As described above, we have selected sources that only show two dominant components both in the S and X bands. We associate these components with hotspots at opposite ends of a two-sided jet. To quantify the position, flux density, and size of the hotspots, each source was modeled in the visibility (uv) plane by two circular Gaussian components using the Difmap software (Shepherd et al. 1994). To minimize the effect of the resolution difference between bands, only uv-range covered by both S- and X-band data was used for the modeling.

thumbnail Fig. 2

SX band spectral index, α, distribution for bright CSO components (S ∝ να).

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The distribution of the two-point, simultaneous SX band spectral index of the components is presented in Fig. 2. It shows values in the range from  −1.83 to  +0.99 with the median of  −0.52. It is evident that the majority of the observed components in the selected CSO candidates have spectral indices that are not typical of flat-spectrum cores.

thumbnail Fig. 3

Absolute difference between SX band spectral indices of the components 1 (α1) and 2 (α2) for objects of various spectral types as presented in Table 1. The Kolmogorov-Smirnov test indicates at the 94% confidence level that the distributions are different.

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The similarity of broad-band spectra of the two dominant parsec-scale features is expected to indicate a true CSO. To establish this similarity, multifrequency VLBI follow-up observations of the selected sample of still unconfirmed CSO, similar to the study by Peck & Taylor (2000), are needed. Comparing the two-point simultaneous SX band spectral indices available from our modeling is not sufficient. However, it may provide a hint that a source is probably a true CSO, since a majority of true CSOs (e.g., from the COINS sample) are found to have similar SX band spectral indices, α1 and α2, for the two brightest parsec-scale components (Table 1). On the other hand, a typical core-jet source is expected to show significantly different spectral indices of the two dominant components (absolute difference near to or greater than 0.5) due to the flat radio spectrum of the synchrotron self-absorbed core and steep-spectrum synchrotron radiation of the optically thin jet feature. Figure 3 presents the distribution of the absolute difference |α1 − α2| of the indices for sources in our sample separated on the basis of their single-dish radio spectrum type – GPS/steep versus flat. Figure 3 supports the assumption that GPS/steep spectrum sources tend to have similar spectra of the two brightest parse-scale components, while flat spectrum sources tend to have dominant parsec-scale components with different spectra. The median component spectral index differences are 0.58 for the flat and 0.34 for the GPS/steep subsample. The Kolmogorov-Smirnov test indicates at the 94% confidence level that the distributions may be different. Most of the contaminating core-jet sources – not true CSO – are expected to be found within the flat-spectrum subsample of the CSO candidates list.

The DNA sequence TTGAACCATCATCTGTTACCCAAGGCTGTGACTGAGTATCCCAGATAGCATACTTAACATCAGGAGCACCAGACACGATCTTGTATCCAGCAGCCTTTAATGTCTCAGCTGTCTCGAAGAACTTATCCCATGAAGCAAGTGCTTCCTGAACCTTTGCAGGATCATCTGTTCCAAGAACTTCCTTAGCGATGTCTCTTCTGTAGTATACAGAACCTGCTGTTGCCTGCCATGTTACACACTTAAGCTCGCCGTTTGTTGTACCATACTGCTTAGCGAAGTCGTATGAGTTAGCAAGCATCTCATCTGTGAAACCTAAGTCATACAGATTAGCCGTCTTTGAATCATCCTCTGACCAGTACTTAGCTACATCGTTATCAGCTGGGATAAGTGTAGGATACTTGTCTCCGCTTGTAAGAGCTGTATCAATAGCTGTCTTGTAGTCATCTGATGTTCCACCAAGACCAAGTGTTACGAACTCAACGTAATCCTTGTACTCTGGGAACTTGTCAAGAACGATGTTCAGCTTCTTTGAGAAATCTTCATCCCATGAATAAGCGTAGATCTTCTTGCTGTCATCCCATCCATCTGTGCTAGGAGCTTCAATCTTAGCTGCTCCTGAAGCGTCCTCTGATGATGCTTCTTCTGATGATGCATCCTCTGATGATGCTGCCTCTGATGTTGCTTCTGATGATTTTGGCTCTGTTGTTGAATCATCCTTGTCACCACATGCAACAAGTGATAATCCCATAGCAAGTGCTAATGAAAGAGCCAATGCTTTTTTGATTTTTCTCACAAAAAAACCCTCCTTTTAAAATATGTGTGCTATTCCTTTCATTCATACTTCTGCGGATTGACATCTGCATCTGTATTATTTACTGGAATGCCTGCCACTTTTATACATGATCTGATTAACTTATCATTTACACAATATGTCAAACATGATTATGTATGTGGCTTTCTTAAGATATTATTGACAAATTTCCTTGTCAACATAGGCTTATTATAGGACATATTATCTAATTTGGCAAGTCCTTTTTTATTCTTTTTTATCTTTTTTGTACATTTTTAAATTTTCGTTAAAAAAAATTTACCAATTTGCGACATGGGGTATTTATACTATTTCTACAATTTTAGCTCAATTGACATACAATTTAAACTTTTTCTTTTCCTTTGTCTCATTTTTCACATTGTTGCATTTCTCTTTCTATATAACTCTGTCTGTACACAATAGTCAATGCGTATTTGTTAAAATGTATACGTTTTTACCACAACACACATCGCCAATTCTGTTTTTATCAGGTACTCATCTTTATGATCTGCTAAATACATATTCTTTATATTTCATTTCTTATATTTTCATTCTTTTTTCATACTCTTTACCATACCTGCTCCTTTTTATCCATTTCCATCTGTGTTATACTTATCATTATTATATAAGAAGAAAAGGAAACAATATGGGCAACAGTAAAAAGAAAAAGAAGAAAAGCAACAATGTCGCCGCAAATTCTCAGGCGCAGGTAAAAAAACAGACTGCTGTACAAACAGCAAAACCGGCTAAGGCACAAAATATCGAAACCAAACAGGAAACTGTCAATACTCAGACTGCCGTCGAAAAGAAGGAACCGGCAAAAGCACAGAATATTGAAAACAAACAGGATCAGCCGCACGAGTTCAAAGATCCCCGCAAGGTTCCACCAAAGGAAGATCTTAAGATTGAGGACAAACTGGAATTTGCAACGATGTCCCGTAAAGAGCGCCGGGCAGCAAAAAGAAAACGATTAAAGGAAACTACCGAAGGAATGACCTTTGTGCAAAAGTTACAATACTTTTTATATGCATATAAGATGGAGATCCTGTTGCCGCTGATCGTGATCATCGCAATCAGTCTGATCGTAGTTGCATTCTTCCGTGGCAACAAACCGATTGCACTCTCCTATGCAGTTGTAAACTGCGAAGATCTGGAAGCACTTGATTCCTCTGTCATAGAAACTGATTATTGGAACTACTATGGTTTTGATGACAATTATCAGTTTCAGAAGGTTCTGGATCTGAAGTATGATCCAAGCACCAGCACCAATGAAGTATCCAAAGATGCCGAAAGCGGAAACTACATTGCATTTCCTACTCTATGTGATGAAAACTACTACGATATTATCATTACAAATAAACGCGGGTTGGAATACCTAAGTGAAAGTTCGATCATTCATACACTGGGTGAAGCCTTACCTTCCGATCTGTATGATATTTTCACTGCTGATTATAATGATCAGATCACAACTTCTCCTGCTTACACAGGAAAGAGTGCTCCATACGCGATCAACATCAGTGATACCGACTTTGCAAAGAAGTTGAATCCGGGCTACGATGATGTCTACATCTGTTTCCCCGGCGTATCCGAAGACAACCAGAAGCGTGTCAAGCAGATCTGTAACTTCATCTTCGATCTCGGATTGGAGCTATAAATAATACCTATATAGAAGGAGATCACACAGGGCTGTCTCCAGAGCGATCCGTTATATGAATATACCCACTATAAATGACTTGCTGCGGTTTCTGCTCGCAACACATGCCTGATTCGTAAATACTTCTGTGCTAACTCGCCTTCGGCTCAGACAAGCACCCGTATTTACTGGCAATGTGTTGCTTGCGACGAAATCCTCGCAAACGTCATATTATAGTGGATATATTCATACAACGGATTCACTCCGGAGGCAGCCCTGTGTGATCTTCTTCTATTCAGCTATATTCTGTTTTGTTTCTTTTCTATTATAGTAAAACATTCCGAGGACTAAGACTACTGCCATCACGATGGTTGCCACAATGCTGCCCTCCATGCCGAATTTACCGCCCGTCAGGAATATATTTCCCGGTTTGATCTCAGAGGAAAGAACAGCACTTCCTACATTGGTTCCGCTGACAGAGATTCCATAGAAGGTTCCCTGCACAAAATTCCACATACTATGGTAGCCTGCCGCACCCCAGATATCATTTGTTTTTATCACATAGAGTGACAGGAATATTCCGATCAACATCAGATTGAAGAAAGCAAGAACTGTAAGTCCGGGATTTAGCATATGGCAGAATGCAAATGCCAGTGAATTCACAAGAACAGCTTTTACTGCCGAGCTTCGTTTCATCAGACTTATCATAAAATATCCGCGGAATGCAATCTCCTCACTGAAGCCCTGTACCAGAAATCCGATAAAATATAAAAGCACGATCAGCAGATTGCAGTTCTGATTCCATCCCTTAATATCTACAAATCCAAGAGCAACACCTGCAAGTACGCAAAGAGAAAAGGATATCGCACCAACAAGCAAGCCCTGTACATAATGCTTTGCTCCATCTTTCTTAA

thumbnail Fig. 4

Brightness temperature distribution (measured at X band) for bright CSO components.

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We have also estimated the brightness temperature of the components at X band, which is found to be typically Tb ~ 109 K in the observer’s frame (see Table 1 and Fig. 4) – systematically lower than the one measured in the parsec-scale cores of typical bright extragalactic Doppler-boosted core-jet sources (e.g., Kovalev et al. 2005; Pushkarev & Kovalev 2011, in prep.). The values of Tb presented in Table 1 are computed using component parameters derived from modeling restricted uv-range data for consistency with parameters presented in other columns of Table 1. Brightness temperatures derived from the modeling, which takes full uv-range available at X band into account, are consistent within a factor of two with the values obtained from the restricted uv-range models.